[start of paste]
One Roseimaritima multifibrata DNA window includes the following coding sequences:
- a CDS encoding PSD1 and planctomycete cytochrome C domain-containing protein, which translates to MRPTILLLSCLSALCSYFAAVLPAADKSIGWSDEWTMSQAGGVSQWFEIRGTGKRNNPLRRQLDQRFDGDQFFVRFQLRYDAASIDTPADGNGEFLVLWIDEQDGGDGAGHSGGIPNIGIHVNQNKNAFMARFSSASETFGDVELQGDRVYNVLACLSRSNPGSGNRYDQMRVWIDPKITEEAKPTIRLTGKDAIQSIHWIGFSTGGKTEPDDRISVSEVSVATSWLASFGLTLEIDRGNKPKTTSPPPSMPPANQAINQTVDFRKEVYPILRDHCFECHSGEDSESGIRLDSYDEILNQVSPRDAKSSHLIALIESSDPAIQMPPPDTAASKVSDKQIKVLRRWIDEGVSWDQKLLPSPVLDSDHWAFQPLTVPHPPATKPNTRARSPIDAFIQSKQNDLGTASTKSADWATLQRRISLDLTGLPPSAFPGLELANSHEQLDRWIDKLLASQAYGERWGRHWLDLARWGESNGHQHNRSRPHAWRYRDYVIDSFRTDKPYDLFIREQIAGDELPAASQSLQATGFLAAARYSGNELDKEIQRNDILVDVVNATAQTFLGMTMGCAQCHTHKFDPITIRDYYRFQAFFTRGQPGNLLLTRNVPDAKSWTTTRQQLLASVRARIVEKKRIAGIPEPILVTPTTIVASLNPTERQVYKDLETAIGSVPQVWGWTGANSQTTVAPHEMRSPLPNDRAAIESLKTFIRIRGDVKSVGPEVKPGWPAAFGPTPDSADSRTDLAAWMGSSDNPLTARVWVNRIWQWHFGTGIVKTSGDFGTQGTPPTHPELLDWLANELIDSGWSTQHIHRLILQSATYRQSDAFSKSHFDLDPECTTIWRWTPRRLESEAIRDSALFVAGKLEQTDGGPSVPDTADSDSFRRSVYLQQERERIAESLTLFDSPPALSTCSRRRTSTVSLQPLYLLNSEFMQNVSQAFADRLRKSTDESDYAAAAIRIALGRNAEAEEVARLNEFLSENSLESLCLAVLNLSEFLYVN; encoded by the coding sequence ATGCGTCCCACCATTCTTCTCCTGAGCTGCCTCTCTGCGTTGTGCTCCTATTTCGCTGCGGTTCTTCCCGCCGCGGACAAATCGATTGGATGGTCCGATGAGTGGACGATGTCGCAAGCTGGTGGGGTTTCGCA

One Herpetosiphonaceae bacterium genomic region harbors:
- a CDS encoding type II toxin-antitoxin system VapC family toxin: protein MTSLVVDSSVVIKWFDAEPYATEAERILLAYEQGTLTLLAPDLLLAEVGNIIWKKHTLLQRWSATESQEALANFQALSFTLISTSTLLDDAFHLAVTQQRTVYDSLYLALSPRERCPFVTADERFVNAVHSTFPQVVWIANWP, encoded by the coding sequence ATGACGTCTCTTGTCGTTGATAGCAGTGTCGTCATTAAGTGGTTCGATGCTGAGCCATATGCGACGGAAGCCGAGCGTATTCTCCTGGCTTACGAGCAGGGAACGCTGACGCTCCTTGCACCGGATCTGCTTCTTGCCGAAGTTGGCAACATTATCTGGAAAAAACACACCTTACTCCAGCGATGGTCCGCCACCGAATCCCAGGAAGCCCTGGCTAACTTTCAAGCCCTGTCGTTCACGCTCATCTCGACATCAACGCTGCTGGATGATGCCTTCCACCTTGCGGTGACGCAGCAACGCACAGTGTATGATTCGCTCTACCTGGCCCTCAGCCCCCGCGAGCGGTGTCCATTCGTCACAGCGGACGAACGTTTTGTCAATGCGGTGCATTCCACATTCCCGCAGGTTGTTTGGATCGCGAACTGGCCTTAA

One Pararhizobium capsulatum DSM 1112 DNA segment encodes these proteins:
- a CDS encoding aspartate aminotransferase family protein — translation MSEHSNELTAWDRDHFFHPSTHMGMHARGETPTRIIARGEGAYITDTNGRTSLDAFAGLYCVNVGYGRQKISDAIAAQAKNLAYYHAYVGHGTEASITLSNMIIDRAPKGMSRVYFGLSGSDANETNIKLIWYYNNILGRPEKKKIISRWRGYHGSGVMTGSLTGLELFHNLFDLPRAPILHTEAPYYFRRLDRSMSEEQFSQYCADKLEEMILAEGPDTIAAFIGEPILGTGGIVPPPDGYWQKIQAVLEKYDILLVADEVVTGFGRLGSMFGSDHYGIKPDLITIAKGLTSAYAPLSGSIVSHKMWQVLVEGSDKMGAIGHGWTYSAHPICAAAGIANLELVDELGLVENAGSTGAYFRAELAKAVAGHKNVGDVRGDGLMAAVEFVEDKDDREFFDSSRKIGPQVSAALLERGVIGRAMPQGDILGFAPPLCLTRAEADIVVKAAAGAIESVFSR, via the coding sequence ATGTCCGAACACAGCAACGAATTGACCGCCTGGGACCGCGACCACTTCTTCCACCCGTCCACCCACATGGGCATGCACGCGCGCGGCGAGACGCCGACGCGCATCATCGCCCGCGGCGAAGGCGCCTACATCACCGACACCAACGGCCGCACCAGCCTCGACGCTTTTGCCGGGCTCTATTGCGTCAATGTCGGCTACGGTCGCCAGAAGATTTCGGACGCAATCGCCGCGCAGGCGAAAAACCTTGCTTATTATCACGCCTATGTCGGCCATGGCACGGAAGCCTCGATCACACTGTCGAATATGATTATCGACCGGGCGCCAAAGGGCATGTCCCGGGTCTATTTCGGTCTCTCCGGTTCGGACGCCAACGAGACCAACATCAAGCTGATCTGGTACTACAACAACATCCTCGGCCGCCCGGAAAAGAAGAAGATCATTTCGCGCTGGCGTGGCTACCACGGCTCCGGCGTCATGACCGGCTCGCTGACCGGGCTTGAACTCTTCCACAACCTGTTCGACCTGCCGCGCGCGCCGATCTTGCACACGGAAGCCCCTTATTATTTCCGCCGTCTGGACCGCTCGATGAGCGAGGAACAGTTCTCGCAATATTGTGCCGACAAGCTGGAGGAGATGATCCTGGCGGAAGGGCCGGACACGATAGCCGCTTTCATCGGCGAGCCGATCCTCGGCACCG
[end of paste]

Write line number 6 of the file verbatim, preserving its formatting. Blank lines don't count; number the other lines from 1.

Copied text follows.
- a CDS encoding aspartate aminotransferase family protein — translation MSEHSNELTAWDRDHFFHPSTHMGMHARGETPTRIIARGEGAYITDTNGRTSLDAFAGLYCVNVGYGRQKISDAIAAQAKNLAYYHAYVGHGTEASITLSNMIIDRAPKGMSRVYFGLSGSDANETNIKLIWYYNNILGRPEKKKIISRWRGYHGSGVMTGSLTGLELFHNLFDLPRAPILHTEAPYYFRRLDRSMSEEQFSQYCADKLEEMILAEGPDTIAAFIGEPILGTGGIVPPPDGYWQKIQAVLEKYDILLVADEVVTGFGRLGSMFGSDHYGIKPDLITIAKGLTSAYAPLSGSIVSHKMWQVLVEGSDKMGAIGHGWTYSAHPICAAAGIANLELVDELGLVENAGSTGAYFRAELAKAVAGHKNVGDVRGDGLMAAVEFVEDKDDREFFDSSRKIGPQVSAALLERGVIGRAMPQGDILGFAPPLCLTRAEADIVVKAAAGAIESVFSR, via the coding sequence ATGTCCGAACACAGCAACGAATTGACCGCCTGGGACCGCGACCACTTCTTCCACCCGTCCACCCACATGGGCATGCACGCGCGCGGCGAGACGCCGACGCGCATCATCGCCCGCGGCGAAGGCGCCTACATCACCGACACCAACGGCCGCACCAGCCTCGACGCTTTTGCCGGGCTCTATTGCGTCAATGTCGGCTACGGTCGCCAGAAGATTTCGGACGCAATCGCCGCGCAGGCGAAAAACCTTGCTTATTATCACGCCTATGTCGGCCATGGCACGGAAGCCTCGATCACACTGTCGAATATGATTATCGACCGGGCGCCAAAGGGCATGTCCCGGGTCTATTTCGGTCTCTCCGGTTCGGACGCCAACGAGACCAACATCAAGCTGATCTGGTACTACAACAACATCCTCGGCCGCCCGGAAAAGAAGAAGATCATTTCGCGCTGGCGTGGCTACCACGGCTCCGGCGTCATGACCGGCTCGCTGACCGGGCTTGAACTCTTCCACAACCTGTTCGACCTGCCGCGCGCGCCGATCTTGCACACGGAAGCCCCTTATTATTTCCGCCGTCTGGACCGCTCGATGAGCGAGGAACAGTTCTCGCAATATTGTGCCGACAAGCTGGAGGAGATGATCCTGGCGGAAGGGCCGGACACGATAGCCGCTTTCATCGGCGAGCCGATCCTCGGCACCG